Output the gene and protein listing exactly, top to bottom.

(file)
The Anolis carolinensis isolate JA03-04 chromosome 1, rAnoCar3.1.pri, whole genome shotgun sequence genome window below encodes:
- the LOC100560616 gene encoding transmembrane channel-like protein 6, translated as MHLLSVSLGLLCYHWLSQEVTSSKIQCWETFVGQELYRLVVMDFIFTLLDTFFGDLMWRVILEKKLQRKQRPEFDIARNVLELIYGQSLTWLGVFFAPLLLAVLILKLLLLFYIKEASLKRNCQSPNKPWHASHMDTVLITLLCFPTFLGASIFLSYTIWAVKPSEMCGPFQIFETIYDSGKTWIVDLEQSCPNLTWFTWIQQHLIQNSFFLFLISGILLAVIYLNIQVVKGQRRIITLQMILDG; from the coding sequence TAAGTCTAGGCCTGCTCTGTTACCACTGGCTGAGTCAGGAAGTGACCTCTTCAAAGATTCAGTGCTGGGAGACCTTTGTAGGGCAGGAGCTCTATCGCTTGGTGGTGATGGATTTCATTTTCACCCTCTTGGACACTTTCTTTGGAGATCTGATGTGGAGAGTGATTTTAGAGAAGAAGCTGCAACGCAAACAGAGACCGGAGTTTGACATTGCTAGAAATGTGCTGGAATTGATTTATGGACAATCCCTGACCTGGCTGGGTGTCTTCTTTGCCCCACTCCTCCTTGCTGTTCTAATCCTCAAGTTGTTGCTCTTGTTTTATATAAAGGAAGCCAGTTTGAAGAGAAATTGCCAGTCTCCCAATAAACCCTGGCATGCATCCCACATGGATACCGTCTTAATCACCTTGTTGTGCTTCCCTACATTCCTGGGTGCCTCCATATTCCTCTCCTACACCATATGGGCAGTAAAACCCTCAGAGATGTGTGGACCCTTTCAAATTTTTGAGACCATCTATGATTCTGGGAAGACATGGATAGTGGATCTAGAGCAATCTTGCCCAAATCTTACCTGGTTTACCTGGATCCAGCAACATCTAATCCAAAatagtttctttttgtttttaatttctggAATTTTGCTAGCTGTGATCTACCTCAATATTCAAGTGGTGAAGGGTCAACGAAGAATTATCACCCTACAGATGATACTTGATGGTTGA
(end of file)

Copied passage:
The Anolis carolinensis isolate JA03-04 chromosome 1, rAnoCar3.1.pri, whole genome shotgun sequence genome window below encodes:
- the LOC100560616 gene encoding transmembrane channel-like protein 6, translated as MHLLSVSLGLLCYHWLSQEVTSSKIQCWETFVGQELYRLVVMDFIFTLLDTFFGDLMWRVILEKKLQRKQRPEFDIARNVLELIYGQSLTWLGVFFAPLLLAVLILKLLLLFYIKEASLKRNCQSPNKPWHASHMDTVLITLLCFPTFLGASIFLSYTIWAVKPSEMCGPFQIFETIYDSGKTWIVDLEQSCPNLTWFTWIQQHLIQNSFFLFLISGILLAVIYLNIQVVKGQRRIITLQMILDG; from the coding sequence TAAGTCTAGGCCTGCTCTGTTACCACTGGCTGAGTCAGGAAGTGACCTCTTCAAAGATTCAGTGCTGGGAGACCTTTGTAGGGCAGGAGCTCTATCGCTTGGTGGTGATGGATTTCATTTTCACCCTCTTGGACACTTTCTTTGGAGATCTGATGTGGAGAGTGATTTTAGAGAAGAAGCTGCAACGCAAACAGAGACCGGAGTTTGACATTGCTAGAAATGTGCTGGAATTGATTTATGGACAATCCCTGACCTGGCTGGGTGTCTTCTTTGCCCCACTCCTCCTTGCTGTTCTAATCCTCAAGTTGTTGCTCTTGTTTTATATAAAGGAAGCCAGTTTGAAGAGAAATTGCCAGTCTCCCAATAAACCCTGGCATGCATCCCACATGGATACCGTCTTAATCACCTTGTTGTGCTTCCCTACATTCCTGGGTGCCTCCATATTCCTCTCCTACACCATATGGGCAGTAAAACCCTCAGAGATGTGTGGACCCTTTCAAATTTTTGAGACCATCTATGATTCTGGGAAGACATGGATAGTGGATCTAGAGCAATCTTGCCCAAATCTTACCTGGTTTACCTGGATCCAGCAACATCTAATCCAAAatagtttctttttgtttttaatttctggAATTTTGCTAGCTGTGATCTACCTCAATATTCAAGTGGTGAAGGGTCAACGAAGAATTATCACCCTACAGATGATACTTGATGGTTGA